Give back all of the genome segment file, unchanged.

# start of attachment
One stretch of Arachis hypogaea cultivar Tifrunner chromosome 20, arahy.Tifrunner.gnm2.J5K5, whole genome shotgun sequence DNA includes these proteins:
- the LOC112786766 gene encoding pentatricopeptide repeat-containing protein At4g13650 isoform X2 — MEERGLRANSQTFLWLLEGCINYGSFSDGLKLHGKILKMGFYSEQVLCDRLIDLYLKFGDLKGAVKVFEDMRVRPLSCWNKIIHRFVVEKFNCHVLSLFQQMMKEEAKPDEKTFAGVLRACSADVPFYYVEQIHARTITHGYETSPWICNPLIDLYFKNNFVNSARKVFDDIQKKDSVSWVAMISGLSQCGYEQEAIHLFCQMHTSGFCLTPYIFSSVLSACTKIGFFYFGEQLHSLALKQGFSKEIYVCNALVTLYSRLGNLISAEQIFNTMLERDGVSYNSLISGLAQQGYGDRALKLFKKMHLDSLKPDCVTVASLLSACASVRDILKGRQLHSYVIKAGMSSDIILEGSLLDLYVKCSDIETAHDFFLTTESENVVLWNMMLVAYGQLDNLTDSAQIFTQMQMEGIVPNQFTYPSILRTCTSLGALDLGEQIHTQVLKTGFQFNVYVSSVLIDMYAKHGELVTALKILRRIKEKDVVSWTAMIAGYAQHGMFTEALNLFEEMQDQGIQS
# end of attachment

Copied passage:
One stretch of Arachis hypogaea cultivar Tifrunner chromosome 20, arahy.Tifrunner.gnm2.J5K5, whole genome shotgun sequence DNA includes these proteins:
- the LOC112786766 gene encoding pentatricopeptide repeat-containing protein At4g13650 isoform X2 — MEERGLRANSQTFLWLLEGCINYGSFSDGLKLHGKILKMGFYSEQVLCDRLIDLYLKFGDLKGAVKVFEDMRVRPLSCWNKIIHRFVVEKFNCHVLSLFQQMMKEEAKPDEKTFAGVLRACSADVPFYYVEQIHARTITHGYETSPWICNPLIDLYFKNNFVNSARKVFDDIQKKDSVSWVAMISGLSQCGYEQEAIHLFCQMHTSGFCLTPYIFSSVLSACTKIGFFYFGEQLHSLALKQGFSKEIYVCNALVTLYSRLGNLISAEQIFNTMLERDGVSYNSLISGLAQQGYGDRALKLFKKMHLDSLKPDCVTVASLLSACASVRDILKGRQLHSYVIKAGMSSDIILEGSLLDLYVKCSDIETAHDFFLTTESENVVLWNMMLVAYGQLDNLTDSAQIFTQMQMEGIVPNQFTYPSILRTCTSLGALDLGEQIHTQVLKTGFQFNVYVSSVLIDMYAKHGELVTALKILRRIKEKDVVSWTAMIAGYAQHGMFTEALNLFEEMQDQGIQS